In my last blog post, "No, it's not you-Social Media Advice Really Is All Fluff,"
I called for social professionals to take action and set some standards to improve our industry.
Today, I'd like to share the simple, straightforward, easy-to-follow, systematic and scalable approach my business partner, Kyra Reed, and I have identified (and visualized) for how to develop a social strategy and program. We are calling it The Social System.
The Social System
Our intention is for The Social System to become an industry standard, similar to the 4 P's of marketing, that all social professionals can use as a cornerstone to build a successful social strategy. You can read the back story of our discovery of this system in this article in Adweek's Social Times
Since our discovery, we have tested the system with all of our clients and have optimized it until we have the confidence to say, it works. It works if you are a startup, small business or an international corporation.
It works if you have one part-time social manager or a sophisticated marketing team and agency. It works with greater success than anything either of us have ever seen. And better than anyone we have used it with has ever seen.
Aimen Barman, CMO of YouCaring (disclosure: YouCaring is a client of [mto]) says "The Social System is brilliant. It has created a clear path for the development of our own in-house social expertise and given our team an approach to social that is strategic, thorough, and executable. I highly recommend this approach to any organization ready to take social seriously.
The system is so easy to understand that if you're a senior social pro, you'll feel like you already know it.
If you are a traditional marketing/communications professional, it will feel like common sense. And for those brand new to social, it will give you the foundation you need to start your social program off right. Many of us have been doing the steps, just not necessarily in order, or all the time or systematically.
We would like to change that now.
Introducing The Social System: 5 Steps to Social Media Success
Step 1: Define your Social Identity: Who Are You?
Historically, branding and creative teams defined a company's Identity, or who they are, by focusing on market positioning, a color palette, a logo, etc. All examples of the Identity necessary for one-way communication. The message goes out and there is no requirement to respond or react either publicly or immediately.
In the social age, traditional brand identities are not enough. They do not provide the robust personality nuances social professionals need to do their jobs. The age-old marketing question of Who Are You needs to broaden its view for a two-way conversation. Not just what goes out, but how it goes out and who the brand is when in dialogue with your audience. Social requires a fluid and engaging persona, a Social Identity, that mirrors the brand's values and speaks the brand message, with personality.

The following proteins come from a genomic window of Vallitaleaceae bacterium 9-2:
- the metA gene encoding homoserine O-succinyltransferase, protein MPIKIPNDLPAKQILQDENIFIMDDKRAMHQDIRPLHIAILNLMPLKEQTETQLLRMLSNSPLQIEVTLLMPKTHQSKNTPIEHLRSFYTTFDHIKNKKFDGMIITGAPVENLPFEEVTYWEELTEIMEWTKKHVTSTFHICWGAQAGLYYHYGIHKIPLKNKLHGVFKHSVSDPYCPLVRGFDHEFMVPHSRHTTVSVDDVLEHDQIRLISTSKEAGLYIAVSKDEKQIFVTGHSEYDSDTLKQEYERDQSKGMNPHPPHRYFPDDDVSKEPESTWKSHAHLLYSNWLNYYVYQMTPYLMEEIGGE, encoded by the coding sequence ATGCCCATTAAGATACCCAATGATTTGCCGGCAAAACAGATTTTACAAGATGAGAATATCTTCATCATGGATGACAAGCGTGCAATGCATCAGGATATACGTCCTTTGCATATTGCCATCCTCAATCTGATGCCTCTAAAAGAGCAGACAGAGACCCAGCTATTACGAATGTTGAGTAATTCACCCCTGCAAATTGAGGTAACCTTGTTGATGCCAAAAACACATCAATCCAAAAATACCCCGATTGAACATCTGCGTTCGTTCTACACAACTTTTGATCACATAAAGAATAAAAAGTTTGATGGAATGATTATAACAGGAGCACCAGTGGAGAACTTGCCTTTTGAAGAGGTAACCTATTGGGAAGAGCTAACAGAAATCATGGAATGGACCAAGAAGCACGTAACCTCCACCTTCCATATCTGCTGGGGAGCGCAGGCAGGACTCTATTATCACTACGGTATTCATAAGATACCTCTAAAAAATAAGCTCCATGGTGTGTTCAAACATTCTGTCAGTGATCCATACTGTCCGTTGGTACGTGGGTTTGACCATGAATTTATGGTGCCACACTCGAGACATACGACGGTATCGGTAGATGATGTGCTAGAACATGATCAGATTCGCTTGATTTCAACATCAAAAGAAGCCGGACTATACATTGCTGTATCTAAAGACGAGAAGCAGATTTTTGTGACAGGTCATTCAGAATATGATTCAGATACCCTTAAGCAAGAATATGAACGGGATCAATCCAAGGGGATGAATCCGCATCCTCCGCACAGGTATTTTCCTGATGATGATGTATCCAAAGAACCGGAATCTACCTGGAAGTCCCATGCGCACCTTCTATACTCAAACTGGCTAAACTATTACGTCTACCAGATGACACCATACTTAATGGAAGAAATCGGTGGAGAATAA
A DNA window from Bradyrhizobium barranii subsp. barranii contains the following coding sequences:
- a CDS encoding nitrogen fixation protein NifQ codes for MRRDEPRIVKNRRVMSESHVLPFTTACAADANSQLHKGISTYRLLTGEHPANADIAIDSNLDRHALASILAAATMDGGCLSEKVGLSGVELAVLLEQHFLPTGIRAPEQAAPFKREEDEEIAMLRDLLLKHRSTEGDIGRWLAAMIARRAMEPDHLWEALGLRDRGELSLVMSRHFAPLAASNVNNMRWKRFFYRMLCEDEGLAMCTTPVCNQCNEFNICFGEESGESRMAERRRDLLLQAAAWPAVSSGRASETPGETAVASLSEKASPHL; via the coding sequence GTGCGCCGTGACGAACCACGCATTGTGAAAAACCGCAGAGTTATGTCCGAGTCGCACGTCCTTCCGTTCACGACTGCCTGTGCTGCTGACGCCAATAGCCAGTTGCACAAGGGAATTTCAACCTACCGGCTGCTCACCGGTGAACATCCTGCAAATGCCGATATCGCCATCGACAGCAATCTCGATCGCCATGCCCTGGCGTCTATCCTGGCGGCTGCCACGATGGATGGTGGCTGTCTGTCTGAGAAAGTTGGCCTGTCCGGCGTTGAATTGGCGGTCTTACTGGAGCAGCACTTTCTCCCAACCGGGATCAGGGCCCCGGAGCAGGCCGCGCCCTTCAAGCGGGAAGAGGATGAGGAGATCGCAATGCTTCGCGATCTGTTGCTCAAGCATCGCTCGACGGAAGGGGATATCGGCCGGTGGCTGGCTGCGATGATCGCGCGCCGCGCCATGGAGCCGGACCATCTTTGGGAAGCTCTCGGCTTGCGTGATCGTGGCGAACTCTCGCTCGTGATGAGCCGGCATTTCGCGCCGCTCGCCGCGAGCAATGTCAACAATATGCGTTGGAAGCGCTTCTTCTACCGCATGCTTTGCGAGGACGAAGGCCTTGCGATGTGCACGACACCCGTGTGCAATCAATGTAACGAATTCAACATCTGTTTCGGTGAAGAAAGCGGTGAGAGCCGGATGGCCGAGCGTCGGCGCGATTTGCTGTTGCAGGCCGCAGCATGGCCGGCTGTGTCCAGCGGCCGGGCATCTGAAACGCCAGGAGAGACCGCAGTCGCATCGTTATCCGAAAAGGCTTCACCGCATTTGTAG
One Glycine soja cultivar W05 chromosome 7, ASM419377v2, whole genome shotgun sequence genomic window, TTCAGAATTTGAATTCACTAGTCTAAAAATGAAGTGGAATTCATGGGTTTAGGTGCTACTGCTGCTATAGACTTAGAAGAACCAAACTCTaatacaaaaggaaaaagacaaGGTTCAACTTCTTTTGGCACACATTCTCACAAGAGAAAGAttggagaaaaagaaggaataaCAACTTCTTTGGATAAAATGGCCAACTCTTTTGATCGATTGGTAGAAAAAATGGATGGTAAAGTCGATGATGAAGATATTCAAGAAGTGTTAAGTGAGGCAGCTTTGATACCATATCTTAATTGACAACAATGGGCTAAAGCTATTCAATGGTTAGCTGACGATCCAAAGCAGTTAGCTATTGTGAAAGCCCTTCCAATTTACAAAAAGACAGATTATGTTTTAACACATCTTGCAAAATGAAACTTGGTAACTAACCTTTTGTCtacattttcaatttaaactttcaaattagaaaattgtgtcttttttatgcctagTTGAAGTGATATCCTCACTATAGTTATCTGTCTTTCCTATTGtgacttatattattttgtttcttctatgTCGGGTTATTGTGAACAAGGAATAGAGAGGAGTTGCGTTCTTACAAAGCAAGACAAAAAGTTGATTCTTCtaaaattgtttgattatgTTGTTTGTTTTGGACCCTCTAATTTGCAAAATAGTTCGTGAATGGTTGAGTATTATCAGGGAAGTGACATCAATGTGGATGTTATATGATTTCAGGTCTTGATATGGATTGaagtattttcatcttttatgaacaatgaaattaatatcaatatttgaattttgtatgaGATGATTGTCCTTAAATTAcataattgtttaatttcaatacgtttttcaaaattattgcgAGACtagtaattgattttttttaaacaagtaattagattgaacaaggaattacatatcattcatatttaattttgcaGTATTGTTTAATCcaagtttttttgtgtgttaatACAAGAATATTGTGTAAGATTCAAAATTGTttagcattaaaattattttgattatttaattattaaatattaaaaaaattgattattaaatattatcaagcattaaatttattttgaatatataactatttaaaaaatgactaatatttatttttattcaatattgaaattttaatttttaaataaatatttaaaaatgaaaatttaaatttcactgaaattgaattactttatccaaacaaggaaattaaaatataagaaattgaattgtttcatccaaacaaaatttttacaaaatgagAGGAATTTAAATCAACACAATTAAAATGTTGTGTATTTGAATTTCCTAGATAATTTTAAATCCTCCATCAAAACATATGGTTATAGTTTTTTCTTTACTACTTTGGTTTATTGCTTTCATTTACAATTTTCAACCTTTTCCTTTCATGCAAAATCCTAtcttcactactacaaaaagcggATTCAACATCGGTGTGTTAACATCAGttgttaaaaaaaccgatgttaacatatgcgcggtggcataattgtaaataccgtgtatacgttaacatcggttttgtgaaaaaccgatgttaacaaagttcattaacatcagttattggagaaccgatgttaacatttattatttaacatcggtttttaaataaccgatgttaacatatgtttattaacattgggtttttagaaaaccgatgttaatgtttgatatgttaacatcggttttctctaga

Professionals need to know:
What is the personality of the brand when it talks online?
What does it say, what does it not say?
How does it say it? (tone and voice)
Identifying your brand's Social Identity is the first step to take when building a social strategy, program, department or campaign. It is the first building block, the root from which your entire social program should develop.
Step 2: Define Your Community: Who are you talking to?
This may seem like a no-brainer, but there is a distinct difference between traditional methods for reaching your audience, going to where they are and communicating with them there (banner ads, direct mailers, tv ads, etc.) and what happens on social media - they come TO YOU.
Many clients have felt incredibly overwhelmed by the mystery of to whom they should address their content when it feels like the entire world is watching. We've seen some interesting solutions to this problem:
Viewing everyone as their target audience and creating bland and generic content nobody cares to see
Alienating their many audiences by focusing on the needs of one
Allowing Facebook insights and other demographic data to dictate who they target
Creating multiple pages for multiple audiences
Identifying your community needs follows Step 1 (instead of being Step 1) because the reverse is equivalent to the tail wagging the dog. Even though you can theoretically speak to the whole world, you still need to be clear about who you are first and then define with whom you want to talk. Feeling pressured to be all things to all people or letting the public decide who you are, creates a lot of work with a return of little to no results.
If you're clear on who you want to talk to - you can make a connection that counts. If you have many people you want to reach, you can talk to them all. You just have to make the effort to speak to their needs specifically.